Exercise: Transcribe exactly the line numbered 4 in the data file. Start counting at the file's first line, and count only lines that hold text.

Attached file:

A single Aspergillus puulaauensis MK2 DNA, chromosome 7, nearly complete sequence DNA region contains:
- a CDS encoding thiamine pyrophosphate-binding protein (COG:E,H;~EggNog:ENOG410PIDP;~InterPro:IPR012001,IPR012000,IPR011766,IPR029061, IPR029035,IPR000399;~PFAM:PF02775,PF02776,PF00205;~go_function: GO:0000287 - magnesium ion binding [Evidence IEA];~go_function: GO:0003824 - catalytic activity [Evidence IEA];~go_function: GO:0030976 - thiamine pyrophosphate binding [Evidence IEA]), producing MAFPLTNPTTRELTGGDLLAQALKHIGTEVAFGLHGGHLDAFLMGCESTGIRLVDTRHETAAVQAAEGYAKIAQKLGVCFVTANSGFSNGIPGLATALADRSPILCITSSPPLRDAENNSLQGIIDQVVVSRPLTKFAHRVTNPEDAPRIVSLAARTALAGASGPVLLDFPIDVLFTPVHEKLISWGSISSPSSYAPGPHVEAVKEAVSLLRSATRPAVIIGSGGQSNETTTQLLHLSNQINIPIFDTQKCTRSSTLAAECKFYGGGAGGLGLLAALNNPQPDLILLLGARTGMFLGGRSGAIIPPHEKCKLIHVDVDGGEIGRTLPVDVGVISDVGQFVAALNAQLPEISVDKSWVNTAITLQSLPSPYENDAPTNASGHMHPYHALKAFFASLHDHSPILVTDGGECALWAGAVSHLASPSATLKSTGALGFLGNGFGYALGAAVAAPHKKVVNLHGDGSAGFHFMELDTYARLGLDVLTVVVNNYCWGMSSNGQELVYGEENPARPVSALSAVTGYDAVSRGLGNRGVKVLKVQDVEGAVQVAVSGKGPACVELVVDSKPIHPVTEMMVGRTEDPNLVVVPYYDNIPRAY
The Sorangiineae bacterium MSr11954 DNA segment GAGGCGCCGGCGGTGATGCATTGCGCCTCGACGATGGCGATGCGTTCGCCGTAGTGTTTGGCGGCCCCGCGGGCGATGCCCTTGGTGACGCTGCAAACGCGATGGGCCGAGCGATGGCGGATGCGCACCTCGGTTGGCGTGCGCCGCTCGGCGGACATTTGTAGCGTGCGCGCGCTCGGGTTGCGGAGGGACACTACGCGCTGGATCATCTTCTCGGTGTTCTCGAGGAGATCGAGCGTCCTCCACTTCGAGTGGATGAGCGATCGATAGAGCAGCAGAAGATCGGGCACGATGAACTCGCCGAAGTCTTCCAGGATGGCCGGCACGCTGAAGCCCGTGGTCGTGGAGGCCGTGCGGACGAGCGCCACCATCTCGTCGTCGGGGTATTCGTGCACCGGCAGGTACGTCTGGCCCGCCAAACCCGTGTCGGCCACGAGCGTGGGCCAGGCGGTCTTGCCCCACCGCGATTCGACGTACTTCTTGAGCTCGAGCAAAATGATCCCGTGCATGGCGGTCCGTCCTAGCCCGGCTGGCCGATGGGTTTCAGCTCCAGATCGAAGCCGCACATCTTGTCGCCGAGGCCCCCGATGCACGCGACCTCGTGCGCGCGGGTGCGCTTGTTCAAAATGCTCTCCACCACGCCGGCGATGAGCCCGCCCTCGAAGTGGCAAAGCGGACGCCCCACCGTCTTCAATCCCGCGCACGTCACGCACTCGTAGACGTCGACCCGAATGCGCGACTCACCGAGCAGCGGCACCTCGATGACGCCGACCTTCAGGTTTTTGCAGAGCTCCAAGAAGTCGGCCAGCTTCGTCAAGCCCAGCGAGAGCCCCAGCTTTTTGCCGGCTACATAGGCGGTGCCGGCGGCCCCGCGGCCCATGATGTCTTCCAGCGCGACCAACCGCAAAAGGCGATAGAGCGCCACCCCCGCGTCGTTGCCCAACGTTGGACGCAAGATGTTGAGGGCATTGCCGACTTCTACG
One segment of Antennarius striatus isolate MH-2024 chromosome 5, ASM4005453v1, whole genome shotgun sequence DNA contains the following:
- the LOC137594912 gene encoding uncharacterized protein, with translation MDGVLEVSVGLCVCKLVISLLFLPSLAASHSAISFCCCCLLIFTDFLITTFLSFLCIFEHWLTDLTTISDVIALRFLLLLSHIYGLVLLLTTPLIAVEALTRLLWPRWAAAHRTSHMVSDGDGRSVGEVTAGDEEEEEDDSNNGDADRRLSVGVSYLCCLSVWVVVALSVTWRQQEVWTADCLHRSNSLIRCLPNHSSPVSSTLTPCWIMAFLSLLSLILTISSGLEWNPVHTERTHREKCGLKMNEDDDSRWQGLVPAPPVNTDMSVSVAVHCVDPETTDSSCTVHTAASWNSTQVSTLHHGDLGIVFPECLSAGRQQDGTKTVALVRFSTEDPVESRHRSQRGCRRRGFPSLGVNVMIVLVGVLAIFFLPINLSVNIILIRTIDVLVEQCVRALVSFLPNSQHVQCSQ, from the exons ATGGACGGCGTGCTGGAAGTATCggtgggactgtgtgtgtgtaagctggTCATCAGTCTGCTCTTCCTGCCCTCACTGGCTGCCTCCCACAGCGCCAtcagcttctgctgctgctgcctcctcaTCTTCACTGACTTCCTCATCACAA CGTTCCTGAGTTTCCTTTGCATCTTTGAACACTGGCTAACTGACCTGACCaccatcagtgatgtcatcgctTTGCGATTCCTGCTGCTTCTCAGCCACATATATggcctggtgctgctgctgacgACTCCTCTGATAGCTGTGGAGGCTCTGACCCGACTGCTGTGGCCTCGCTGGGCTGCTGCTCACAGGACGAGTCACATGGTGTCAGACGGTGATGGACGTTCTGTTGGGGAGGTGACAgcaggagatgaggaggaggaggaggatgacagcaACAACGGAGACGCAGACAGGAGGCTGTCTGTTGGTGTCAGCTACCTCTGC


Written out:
One segment of Antennarius striatus isolate MH-2024 chromosome 5, ASM4005453v1, whole genome shotgun sequence DNA contains the following: